It IS possible -- that these 51 children can grow up as healthy and educated as we can make them, can become contributors to this place. And it hits me over and over, contractions of recognition, when I really take in, again and again, that these people have nothing. The meat that I find so difficult to look at is a precious offering to visitors.

I'm certainly not the first person to have this so-called insight. But realizing how hard it is to pull the resources together for food, shelter, schoolbooks and clothing that we would find absurdly inadequate -- I feel fat and white and untethered. What we're doing is, I think, one of the only sane responses -- strengthening a little group of people who can grow up and be resources to their communities -- but when I hold Brian on my lap and he never lets go of my hand, when Kiiza cuddles into me before dinner and then falls asleep on Jordan, when Baba lifts his little head up when he's singing to find his fullest voice, when Rodgers hangs on the edges kicking the ground, when Kigami laughs out loud as he chases the new fancy football -- it all seems impossibly hard to let go of them and go back to Canada. Impossible.

Posted by CateinTO 21:57 Archived in Uganda Tagged volunteer

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One hardly knows what to say. At least, this one doesn't.

In spite of my clucking, I'm glad you are there and I'm glad you are writing and absorbing and resisting and struggling and questioning. As someone else said, I doubt that either your considerable brain or heart will let those processes go anytime soon, regardless of your geographic coordinates.

The kids are lucky to have you on their side.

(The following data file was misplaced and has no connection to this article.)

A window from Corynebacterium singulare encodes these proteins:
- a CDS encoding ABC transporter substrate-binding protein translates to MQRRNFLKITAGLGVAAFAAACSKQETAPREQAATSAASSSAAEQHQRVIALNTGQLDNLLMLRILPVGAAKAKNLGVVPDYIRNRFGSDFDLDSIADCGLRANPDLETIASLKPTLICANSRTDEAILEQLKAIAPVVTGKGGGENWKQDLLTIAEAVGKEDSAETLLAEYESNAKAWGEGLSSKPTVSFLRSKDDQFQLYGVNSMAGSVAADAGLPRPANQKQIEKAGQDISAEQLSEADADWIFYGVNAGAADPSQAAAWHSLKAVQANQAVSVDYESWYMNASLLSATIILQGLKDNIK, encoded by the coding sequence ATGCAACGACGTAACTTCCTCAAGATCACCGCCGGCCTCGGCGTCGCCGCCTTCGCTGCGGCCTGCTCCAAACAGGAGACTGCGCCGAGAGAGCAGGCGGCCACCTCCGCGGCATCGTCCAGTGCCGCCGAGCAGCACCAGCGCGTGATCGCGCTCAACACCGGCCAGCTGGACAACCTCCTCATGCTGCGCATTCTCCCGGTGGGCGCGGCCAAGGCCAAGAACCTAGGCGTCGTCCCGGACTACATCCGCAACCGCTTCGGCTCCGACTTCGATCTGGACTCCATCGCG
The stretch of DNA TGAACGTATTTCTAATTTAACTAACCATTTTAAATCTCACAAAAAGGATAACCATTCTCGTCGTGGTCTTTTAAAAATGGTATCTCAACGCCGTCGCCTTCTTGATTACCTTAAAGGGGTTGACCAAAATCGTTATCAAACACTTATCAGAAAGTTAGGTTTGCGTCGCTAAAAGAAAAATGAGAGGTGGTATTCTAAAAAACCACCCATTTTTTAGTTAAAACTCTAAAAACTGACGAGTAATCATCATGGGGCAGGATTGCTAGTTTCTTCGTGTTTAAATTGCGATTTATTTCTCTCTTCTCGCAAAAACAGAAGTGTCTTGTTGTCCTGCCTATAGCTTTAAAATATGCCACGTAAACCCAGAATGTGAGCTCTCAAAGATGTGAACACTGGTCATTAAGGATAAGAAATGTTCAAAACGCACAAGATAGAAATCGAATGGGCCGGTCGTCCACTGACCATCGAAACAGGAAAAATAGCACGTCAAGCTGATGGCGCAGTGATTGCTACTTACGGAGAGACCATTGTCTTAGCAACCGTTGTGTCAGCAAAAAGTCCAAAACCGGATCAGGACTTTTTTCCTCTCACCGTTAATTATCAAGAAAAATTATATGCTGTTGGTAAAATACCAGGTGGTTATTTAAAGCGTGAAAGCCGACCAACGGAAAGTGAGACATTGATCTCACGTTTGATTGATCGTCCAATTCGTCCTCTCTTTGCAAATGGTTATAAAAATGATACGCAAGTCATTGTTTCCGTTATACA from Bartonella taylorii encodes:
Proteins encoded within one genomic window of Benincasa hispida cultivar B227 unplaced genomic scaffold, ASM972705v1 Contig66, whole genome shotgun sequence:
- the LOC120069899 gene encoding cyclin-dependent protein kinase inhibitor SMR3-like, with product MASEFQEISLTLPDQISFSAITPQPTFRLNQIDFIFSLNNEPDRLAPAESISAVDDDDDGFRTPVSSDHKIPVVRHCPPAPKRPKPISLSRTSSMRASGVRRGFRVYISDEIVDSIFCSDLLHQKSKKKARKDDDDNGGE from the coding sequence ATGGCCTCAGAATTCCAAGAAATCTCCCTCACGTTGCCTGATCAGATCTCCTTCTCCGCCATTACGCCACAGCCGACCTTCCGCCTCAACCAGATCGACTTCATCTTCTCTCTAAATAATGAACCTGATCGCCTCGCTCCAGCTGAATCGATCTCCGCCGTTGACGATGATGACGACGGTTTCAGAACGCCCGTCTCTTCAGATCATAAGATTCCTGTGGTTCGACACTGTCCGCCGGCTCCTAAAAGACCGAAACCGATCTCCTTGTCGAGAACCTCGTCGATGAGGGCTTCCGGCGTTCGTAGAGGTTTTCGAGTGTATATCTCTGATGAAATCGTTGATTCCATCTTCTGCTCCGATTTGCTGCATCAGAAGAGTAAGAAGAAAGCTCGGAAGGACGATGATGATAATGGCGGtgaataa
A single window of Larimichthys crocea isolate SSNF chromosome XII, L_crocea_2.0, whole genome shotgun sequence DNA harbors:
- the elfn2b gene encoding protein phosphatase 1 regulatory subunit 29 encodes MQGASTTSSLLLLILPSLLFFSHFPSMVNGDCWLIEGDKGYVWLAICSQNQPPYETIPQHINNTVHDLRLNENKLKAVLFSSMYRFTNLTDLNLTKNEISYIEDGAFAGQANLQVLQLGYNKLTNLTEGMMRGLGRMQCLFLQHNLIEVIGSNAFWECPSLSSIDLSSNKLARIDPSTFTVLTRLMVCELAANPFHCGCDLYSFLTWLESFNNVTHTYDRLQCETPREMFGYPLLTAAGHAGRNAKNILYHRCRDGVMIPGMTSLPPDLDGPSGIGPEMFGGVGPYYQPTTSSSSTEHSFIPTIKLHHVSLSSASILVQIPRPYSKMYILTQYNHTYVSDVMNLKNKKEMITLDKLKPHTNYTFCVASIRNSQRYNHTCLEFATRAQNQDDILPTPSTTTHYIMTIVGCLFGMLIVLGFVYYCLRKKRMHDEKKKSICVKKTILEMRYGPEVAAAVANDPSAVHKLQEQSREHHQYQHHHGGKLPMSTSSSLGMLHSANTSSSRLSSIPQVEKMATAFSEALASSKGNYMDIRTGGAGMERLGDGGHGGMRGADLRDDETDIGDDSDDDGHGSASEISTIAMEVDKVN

by VenusInTO

I don't know what to say either. Except that I want to find some way to help. Don't know how that would work either; I'm pretty clueless on how you are funding this.

Somehow, it is possible.

by marneyw

You are such a powerful writer. I love seeing this visit through your perceptions.

What I have always found so difficult in extremely poor countries is how there are just so, so many people that need help, it's hard to even help *one* sometimes (the sick, hungry individual standing in front of you gets lost in the enormity of the problem). In this situation, you can at least focus on the handful of kids you're meeting and interacting with and can focus some of your energy, thoughts (and money) to helping them specifically.

I am so looking forward to hearing more stories, seeing pictures, and hearing what you experienced when you come back. I'm also always interested in what "solutions" you end up directing your energy towards. One of your blogs near the beginning of the trip talked about how foreigners often "help" in sometimes not effective or appropriate ways. I think this comes from the feeling of helplessness that comes over us, and the need to do *something*. Nonetheless, I still think doing what we think is right (even if it's not perfect) is still worth doing.

Needless to say, whatever you think they need, let me know and I'll do my best to help.

by MelissaC